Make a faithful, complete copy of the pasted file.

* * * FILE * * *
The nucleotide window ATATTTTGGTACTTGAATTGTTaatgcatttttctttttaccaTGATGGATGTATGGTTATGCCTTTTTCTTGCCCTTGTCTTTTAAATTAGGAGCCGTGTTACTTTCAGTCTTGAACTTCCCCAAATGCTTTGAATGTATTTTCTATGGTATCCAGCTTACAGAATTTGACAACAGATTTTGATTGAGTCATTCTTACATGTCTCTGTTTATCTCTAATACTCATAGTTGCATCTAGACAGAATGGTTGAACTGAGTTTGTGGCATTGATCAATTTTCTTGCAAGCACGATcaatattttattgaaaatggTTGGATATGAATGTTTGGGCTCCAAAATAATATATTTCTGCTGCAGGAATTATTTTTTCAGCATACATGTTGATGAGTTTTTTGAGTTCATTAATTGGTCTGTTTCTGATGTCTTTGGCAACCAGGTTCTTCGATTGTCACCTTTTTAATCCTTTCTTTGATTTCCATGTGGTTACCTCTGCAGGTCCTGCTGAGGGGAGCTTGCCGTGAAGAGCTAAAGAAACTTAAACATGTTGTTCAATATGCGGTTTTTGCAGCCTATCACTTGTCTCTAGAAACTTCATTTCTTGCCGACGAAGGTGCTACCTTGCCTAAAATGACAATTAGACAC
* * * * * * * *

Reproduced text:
The nucleotide window ATATTTTGGTACTTGAATTGTTaatgcatttttctttttaccaTGATGGATGTATGGTTATGCCTTTTTCTTGCCCTTGTCTTTTAAATTAGGAGCCGTGTTACTTTCAGTCTTGAACTTCCCCAAATGCTTTGAATGTATTTTCTATGGTATCCAGCTTACAGAATTTGACAACAGATTTTGATTGAGTCATTCTTACATGTCTCTGTTTATCTCTAATACTCATAGTTGCATCTAGACAGAATGGTTGAACTGAGTTTGTGGCATTGATCAATTTTCTTGCAAGCACGATcaatattttattgaaaatggTTGGATATGAATGTTTGGGCTCCAAAATAATATATTTCTGCTGCAGGAATTATTTTTTCAGCATACATGTTGATGAGTTTTTTGAGTTCATTAATTGGTCTGTTTCTGATGTCTTTGGCAACCAGGTTCTTCGATTGTCACCTTTTTAATCCTTTCTTTGATTTCCATGTGGTTACCTCTGCAGGTCCTGCTGAGGGGAGCTTGCCGTGAAGAGCTAAAGAAACTTAAACATGTTGTTCAATATGCGGTTTTTGCAGCCTATCACTTGTCTCTAGAAACTTCATTTCTTGCCGACGAAGGTGCTACCTTGCCTAAAATGACAATTAGACAC